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fsk transmitter

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mugzzzzy

New Member
hi
i need help to build a fsk transmitter....i m using 10Mhz for logical 1 and 6mHz for logical 0... i want to build a system that can transmite binary ..any one has any design or hint for me is welcome

ty:)
 

pike

Member
Dude, you can't broadcast on those frequencies, they're reserved for air services. Wouldn't it be easier to buy LIPD (low interference potential device) module???

It's alot easier to buy a premade module. And circuits like these are hard to come by.
 

mugzzzzy

New Member
Hi,

sorry i forgot to mention that its a school project, i m allowed to use theses frequency becuz the range between my transmitter and my receiver is not more than 10 meter... i have to build from scratch with out using chips or any device

well my main probleme is that i donno how to combine those 2 frequency in one signal depanding if its a logical 1 or 0 ...that will goto the antenna

i m building a system that will send binary (ASCII) to an other device

i've tryed to use analog switch SPST and SPDT...both didnt give the effect i needed.

;-)
 

Nigel Goodwin

Super Moderator
Most Helpful Member
mugzzzzy said:
Hi,

sorry i forgot to mention that its a school project, i m allowed to use theses frequency becuz the range between my transmitter and my receiver is not more than 10 meter... i have to build from scratch with out using chips or any device
I don't think the power matters a great deal, transmitting on an illegal frequency is still illegal. Unless you are in a screened metal room you won't be limiting those frequencies to only 10 meters.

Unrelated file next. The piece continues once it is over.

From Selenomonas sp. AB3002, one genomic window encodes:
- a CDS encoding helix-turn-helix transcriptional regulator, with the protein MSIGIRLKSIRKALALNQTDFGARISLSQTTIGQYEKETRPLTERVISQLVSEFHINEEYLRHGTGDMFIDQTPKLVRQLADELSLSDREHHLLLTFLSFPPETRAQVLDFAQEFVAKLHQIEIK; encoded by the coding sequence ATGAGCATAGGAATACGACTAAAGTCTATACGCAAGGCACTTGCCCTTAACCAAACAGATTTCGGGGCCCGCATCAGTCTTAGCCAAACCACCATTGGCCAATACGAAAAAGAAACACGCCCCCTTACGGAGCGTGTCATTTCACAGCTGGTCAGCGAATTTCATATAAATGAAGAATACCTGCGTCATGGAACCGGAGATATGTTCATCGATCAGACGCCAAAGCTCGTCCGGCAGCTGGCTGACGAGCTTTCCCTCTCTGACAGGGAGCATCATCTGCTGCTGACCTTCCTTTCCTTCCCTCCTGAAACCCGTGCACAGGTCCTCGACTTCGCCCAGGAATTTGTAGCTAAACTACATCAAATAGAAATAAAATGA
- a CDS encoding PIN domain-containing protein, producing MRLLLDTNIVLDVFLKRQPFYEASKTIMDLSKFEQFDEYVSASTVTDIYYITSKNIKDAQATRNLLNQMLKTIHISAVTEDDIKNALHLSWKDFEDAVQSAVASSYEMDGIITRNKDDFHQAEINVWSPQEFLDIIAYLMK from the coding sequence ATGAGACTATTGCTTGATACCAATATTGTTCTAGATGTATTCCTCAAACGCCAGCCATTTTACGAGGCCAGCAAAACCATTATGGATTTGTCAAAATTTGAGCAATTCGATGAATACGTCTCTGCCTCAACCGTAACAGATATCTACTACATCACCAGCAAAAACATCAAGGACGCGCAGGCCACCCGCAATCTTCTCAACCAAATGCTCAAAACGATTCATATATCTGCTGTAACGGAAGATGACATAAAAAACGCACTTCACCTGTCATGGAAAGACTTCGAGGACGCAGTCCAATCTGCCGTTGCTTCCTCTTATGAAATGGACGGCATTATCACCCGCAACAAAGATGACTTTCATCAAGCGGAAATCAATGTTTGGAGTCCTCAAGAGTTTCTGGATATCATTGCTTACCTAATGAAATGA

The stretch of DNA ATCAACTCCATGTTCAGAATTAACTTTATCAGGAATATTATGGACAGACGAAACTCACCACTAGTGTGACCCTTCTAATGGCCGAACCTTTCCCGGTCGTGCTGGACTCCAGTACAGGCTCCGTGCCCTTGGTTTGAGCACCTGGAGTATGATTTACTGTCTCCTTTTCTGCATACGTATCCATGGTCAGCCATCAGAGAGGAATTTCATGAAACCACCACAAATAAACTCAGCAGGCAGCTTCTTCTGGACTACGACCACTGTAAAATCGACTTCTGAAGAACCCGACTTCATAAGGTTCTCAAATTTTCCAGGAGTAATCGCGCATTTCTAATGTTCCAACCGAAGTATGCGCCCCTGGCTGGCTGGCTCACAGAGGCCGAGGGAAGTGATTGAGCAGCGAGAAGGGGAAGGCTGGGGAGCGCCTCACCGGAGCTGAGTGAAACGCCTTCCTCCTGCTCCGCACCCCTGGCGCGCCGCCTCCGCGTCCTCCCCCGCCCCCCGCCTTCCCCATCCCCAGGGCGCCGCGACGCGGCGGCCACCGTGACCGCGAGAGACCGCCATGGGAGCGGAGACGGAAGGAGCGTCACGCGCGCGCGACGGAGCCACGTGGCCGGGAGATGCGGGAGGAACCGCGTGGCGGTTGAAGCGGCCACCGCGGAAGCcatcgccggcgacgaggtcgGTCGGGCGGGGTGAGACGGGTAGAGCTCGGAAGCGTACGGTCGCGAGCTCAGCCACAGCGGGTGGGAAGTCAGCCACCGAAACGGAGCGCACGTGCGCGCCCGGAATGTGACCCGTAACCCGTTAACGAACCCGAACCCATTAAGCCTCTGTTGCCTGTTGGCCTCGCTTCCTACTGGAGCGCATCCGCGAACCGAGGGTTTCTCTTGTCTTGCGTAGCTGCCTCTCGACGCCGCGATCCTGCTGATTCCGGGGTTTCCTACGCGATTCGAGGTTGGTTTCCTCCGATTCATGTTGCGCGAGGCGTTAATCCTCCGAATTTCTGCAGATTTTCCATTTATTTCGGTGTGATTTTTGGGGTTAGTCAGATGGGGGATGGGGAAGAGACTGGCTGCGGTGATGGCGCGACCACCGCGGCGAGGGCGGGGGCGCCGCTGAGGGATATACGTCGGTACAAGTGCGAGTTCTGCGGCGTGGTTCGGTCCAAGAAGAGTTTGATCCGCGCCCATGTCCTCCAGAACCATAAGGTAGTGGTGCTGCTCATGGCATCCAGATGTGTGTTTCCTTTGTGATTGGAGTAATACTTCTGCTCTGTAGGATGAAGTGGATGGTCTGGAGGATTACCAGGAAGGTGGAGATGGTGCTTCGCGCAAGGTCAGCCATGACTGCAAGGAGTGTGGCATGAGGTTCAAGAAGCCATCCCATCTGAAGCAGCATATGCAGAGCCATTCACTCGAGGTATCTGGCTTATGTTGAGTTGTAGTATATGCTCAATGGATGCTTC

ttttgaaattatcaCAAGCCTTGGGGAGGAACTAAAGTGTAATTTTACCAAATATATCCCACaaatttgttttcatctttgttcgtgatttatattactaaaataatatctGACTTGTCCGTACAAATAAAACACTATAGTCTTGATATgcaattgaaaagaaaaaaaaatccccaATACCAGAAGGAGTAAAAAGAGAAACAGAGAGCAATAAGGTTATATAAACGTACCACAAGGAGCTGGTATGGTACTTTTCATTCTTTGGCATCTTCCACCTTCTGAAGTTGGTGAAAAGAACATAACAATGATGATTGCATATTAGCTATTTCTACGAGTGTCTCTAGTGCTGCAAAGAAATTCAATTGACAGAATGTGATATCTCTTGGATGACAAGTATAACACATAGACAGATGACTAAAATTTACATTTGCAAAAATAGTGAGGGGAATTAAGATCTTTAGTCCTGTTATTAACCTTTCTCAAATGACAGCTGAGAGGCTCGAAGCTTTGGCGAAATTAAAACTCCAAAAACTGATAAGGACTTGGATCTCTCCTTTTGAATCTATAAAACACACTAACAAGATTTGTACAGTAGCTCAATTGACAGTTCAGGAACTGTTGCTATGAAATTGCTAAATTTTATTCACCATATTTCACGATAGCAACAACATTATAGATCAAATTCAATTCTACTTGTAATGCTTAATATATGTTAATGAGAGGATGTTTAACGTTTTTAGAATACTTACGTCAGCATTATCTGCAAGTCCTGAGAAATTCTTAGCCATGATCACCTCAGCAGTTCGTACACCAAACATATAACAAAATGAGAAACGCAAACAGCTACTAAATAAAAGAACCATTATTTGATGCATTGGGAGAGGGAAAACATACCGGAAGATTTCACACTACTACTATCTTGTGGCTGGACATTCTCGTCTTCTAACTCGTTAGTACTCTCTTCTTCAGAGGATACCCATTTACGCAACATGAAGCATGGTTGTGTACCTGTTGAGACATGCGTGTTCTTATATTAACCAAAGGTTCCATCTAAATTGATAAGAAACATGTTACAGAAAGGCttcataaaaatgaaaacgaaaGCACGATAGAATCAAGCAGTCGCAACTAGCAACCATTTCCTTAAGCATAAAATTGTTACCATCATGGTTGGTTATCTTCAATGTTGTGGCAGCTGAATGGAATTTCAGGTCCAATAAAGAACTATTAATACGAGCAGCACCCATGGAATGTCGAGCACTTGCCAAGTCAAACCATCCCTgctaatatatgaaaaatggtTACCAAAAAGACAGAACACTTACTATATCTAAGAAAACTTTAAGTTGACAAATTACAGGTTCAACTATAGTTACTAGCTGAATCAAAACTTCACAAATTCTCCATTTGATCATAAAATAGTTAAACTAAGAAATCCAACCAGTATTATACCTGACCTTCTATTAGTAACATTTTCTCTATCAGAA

well my main probleme is that i donno how to combine those 2 frequency in one signal depanding if its a logical 1 or 0 ...that will goto the antenna

i m building a system that will send binary (ASCII) to an other device

i've tryed to use analog switch SPST and SPDT...both didnt give the effect i needed.
My main concern if the frequency shift you are suggesting, from 10MHz to 6MHz is crazy!. In FSK you would normally shift a very small amount, perhaps 1KHz or so - why are you suggesting such a huge shift?.
 

stevez

Active Member
Radio amateurs, among others, have used FSK for years. As previously mentioned the amount of shift is usually small but I suppose that doesn't mean that you can't do what you propose (with due regard for the law and interference). You might look for ideas in amateur radio publications.
 

Roff

Well-Known Member
You can do the FSK with a simple data selector if you have the two frequencies and the data available as logic levels. See below.
 

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mugzzzzy

New Member
thanks a lot

hi,

i gotta admit thats a good idea...i dont understand how i didnt thought of that before

Thanks a lot Ron

P.S. at 10Mhz its a ammateur band zone so its ok....but i might have some probleme with the 6Mhz ...but its ok for me to use it becuz its for education purposes...and i m not trying to decode their information

:)
 

jem

Member
While Ron's dircuit would indeed produce the results you desire, it would be non phase coherent FSK. Also, to have a receiver with a bandwidth of 6MHz to 10MHz is not easy, if not downright impossible. You would need two receivers, and then synchronize the two output streams to give you the required data. Both receivers would have to have some form of squelch circuit to cut one off during periods when the other is transmitting. A typical FSK, as mentioned before, have frequencies that are fairly close together.
 

Roff